Throughout 2016, a sophisticated Russian troll army pumped out salvos of fake news, angry tweets, and dopey-ass memes in the hope that disagreements between liberals and conservatives would spill over and bring about the end of Western democracy. So it's only fitting that in 2017, with no elections to speak of, those same trolls took their now-well-oiled, battle-hardened operation and pointed it squarely at another rabid fanbase: Star Wars.
According to Morten Bay, a researcher from the University of Southern California, the seemingly overwhelming backlash against The Last Jedi was in part fueled by "deliberate, organized political influence measures disguised as fan arguments," undertaken with the objective of "propagating a narrative of widespread discord and dysfunction in society." That seems like a leap, but consider that following the movie's release, criticisms of TLJ were hijacked by a variety of grifters and hucksters as evidence that feminism, multiculturalism, homosexuality, and thinking-that-the-Nazis-were-bad-ism have ruined Star Wars, and by extension society.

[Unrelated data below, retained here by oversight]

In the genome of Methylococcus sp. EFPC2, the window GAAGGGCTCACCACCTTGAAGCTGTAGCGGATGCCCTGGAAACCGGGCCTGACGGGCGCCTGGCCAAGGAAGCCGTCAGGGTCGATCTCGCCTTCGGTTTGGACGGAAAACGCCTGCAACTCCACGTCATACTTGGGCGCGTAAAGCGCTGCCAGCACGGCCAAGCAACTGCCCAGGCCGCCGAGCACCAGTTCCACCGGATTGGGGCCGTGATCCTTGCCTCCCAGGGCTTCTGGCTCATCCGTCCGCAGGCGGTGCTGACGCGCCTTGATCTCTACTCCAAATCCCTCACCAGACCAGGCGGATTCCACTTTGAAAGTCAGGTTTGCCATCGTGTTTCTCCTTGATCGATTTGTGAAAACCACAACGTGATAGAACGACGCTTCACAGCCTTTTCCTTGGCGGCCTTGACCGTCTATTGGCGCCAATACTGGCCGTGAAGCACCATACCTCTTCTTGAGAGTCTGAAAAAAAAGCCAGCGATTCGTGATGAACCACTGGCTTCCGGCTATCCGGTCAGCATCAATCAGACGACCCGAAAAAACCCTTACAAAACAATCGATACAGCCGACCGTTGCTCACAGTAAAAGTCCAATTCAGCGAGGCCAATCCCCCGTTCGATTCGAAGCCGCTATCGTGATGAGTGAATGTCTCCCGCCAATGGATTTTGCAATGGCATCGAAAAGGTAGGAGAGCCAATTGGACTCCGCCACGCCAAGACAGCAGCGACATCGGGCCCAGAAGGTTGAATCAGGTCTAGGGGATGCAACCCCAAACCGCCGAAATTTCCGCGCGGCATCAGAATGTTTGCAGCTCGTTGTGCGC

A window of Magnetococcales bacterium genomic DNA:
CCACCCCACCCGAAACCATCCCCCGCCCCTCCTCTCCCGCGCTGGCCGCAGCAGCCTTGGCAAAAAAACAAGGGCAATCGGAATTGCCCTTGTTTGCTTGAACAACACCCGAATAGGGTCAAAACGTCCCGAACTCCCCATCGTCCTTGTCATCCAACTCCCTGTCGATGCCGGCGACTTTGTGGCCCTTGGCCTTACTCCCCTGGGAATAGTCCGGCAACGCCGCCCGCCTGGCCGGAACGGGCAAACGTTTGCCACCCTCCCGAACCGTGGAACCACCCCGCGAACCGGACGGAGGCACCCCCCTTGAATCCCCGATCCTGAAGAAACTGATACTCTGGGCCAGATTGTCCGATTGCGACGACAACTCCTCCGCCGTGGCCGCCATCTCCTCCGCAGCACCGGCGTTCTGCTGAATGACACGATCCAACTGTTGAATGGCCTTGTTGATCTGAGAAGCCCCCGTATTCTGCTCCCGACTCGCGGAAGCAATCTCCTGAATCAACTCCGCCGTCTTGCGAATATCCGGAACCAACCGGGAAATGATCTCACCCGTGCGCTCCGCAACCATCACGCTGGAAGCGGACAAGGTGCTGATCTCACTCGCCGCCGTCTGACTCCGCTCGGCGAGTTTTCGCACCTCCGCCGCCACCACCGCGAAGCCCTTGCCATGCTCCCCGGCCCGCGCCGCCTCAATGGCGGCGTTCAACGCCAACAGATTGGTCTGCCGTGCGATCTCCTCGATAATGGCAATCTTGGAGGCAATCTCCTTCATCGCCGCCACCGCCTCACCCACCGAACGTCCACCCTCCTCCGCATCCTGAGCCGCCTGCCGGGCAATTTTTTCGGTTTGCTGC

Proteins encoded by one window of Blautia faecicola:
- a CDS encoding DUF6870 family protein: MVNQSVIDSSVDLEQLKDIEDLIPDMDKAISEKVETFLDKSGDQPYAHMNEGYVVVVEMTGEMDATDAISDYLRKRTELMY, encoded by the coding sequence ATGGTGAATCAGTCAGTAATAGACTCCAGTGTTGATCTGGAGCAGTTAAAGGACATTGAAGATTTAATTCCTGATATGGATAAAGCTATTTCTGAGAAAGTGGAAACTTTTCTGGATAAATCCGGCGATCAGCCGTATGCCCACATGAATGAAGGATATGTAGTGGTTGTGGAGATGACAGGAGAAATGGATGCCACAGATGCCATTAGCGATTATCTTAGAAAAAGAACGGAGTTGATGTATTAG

Bay looked at every user who fired a negative tweet at the movie's director, Rian Johnson, between December 2017 and July 2018, and placed them -- based on their larger Twitter usage -- into three categories; "real fantagonists" (normal fans who disliked the movie), "troll/sockpuppets/bots," and "political agenda" (those who were tweeting about the film as part of a larger attack on the movie's supposed politics). Of the 206 negatively accounts identified, "real fantagonists" comprised 101 users, while 44 were identified as "bots" and 61 as political agitators. In other words, only half (49.1 percent) of the negative tweets fired at Johnson came from fans with beef about, say, the fairly pointless casino planet subplot, whereas the remaining half (50.9 percent) were shitposting droids or politicos.
It's important to note that this study isn't all-encompassing -- it only analyzed tweets directed at Johnson, and only focused on text-based tweets, not ones containing memes or GIFs -- and does not negate all criticism of The Last Jedi that plenty of people have raised in good faith. This said, it's an interesting study nonetheless (you can find the full paper here), and shows, if nothing else, how crazily politicized pop culture is these days. As Bay notes, "Since the political and ethical positions presented in the new films are consistent with older films, it is more likely that the polarisation of the Trump era has politicised the fans." (And based on the comments we're expecting to receive for this article, we're inclined to agree.)
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